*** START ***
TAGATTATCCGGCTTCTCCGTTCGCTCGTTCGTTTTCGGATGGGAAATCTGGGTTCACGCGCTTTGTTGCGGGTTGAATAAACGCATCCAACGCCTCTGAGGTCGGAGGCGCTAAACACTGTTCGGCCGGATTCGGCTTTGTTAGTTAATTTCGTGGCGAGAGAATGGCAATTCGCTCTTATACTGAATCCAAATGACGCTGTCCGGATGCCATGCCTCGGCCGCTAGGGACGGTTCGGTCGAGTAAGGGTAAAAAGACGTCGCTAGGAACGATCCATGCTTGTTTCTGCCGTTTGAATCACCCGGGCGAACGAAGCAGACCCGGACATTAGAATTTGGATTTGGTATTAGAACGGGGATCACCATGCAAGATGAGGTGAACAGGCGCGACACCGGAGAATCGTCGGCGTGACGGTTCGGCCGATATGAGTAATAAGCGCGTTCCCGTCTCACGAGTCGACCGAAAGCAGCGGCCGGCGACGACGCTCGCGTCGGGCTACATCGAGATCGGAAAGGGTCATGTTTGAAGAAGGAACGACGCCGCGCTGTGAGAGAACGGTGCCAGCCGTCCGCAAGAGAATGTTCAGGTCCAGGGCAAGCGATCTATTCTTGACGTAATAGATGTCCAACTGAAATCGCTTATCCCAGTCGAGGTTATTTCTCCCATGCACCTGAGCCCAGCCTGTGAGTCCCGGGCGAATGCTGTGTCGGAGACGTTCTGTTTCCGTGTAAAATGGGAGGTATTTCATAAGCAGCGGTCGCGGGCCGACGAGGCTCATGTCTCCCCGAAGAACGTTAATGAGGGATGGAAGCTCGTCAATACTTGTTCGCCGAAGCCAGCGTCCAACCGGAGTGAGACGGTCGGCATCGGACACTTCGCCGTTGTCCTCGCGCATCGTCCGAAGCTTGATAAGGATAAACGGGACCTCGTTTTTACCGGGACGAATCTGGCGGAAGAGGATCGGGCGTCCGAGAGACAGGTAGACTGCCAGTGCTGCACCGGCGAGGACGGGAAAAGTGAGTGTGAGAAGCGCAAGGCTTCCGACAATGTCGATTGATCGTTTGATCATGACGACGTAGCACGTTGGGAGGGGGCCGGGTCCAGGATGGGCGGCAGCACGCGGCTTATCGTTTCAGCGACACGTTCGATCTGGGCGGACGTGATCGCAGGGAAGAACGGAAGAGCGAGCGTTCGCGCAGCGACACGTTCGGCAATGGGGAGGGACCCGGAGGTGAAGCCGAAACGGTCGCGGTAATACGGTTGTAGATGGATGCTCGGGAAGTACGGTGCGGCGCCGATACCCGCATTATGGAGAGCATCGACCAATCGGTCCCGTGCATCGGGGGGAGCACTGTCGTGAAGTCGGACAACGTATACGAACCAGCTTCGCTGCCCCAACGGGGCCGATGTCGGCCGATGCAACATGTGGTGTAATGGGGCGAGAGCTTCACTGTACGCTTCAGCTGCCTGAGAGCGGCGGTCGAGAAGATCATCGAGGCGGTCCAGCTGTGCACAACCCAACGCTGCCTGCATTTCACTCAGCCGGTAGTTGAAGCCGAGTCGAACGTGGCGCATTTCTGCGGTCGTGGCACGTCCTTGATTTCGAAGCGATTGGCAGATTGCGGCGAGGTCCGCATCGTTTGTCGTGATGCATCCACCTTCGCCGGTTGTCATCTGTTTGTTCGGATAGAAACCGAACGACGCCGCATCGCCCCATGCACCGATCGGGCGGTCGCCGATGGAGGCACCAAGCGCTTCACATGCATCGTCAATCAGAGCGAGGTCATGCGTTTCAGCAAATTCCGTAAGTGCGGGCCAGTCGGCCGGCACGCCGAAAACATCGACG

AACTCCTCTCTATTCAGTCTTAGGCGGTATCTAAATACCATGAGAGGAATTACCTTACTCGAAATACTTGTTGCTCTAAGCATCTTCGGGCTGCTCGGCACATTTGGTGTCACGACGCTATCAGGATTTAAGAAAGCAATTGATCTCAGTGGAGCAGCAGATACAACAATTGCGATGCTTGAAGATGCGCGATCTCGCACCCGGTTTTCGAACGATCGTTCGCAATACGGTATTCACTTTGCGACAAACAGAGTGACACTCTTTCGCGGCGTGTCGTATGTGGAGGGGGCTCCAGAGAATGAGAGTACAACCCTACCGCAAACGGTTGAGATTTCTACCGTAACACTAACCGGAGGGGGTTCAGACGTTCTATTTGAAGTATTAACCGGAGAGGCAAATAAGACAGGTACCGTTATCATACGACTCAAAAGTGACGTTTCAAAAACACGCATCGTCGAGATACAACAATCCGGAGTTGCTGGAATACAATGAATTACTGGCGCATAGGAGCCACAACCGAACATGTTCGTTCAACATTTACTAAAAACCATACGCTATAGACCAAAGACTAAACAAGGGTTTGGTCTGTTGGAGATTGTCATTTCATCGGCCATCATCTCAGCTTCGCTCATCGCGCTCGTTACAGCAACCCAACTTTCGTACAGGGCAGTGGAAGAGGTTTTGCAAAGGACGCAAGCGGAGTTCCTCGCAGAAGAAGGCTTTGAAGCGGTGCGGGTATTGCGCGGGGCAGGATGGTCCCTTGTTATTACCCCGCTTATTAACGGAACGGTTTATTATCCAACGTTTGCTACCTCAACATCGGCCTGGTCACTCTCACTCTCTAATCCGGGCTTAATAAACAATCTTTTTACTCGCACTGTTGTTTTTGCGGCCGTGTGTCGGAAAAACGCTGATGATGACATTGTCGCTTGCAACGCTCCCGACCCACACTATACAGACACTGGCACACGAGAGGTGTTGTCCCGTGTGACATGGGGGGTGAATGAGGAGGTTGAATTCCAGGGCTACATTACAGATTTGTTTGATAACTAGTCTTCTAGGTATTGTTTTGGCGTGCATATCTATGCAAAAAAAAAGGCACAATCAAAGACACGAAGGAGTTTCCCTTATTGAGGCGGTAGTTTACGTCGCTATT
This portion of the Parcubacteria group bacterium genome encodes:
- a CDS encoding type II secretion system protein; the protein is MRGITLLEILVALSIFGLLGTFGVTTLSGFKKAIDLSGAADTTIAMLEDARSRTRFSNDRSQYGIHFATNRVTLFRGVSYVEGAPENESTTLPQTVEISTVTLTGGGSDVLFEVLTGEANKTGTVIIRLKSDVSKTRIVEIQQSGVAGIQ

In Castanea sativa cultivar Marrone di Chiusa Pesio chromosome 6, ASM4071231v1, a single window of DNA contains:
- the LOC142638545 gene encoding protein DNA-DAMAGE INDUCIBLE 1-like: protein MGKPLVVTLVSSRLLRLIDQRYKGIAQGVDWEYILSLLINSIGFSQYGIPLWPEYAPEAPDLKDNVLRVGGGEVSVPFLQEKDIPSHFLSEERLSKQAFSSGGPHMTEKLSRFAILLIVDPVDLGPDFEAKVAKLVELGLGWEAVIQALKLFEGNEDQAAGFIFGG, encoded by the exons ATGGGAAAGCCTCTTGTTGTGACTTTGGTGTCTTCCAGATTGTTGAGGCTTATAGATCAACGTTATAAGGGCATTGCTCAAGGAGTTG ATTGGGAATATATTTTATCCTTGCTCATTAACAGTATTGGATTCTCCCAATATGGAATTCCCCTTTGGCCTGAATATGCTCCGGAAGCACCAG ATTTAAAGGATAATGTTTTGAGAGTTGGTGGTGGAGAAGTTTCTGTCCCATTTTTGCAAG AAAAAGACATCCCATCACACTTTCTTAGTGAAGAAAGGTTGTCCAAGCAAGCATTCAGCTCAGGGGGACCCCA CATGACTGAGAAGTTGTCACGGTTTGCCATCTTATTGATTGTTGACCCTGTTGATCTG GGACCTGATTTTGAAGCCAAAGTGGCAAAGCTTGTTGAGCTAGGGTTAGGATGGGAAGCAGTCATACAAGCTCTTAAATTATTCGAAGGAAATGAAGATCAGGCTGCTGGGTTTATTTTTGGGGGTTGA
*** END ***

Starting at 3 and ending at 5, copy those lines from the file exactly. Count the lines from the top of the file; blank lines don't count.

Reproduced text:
This portion of the Parcubacteria group bacterium genome encodes:
- a CDS encoding type II secretion system protein; the protein is MRGITLLEILVALSIFGLLGTFGVTTLSGFKKAIDLSGAADTTIAMLEDARSRTRFSNDRSQYGIHFATNRVTLFRGVSYVEGAPENESTTLPQTVEISTVTLTGGGSDVLFEVLTGEANKTGTVIIRLKSDVSKTRIVEIQQSGVAGIQ

In Castanea sativa cultivar Marrone di Chiusa Pesio chromosome 6, ASM4071231v1, a single window of DNA contains: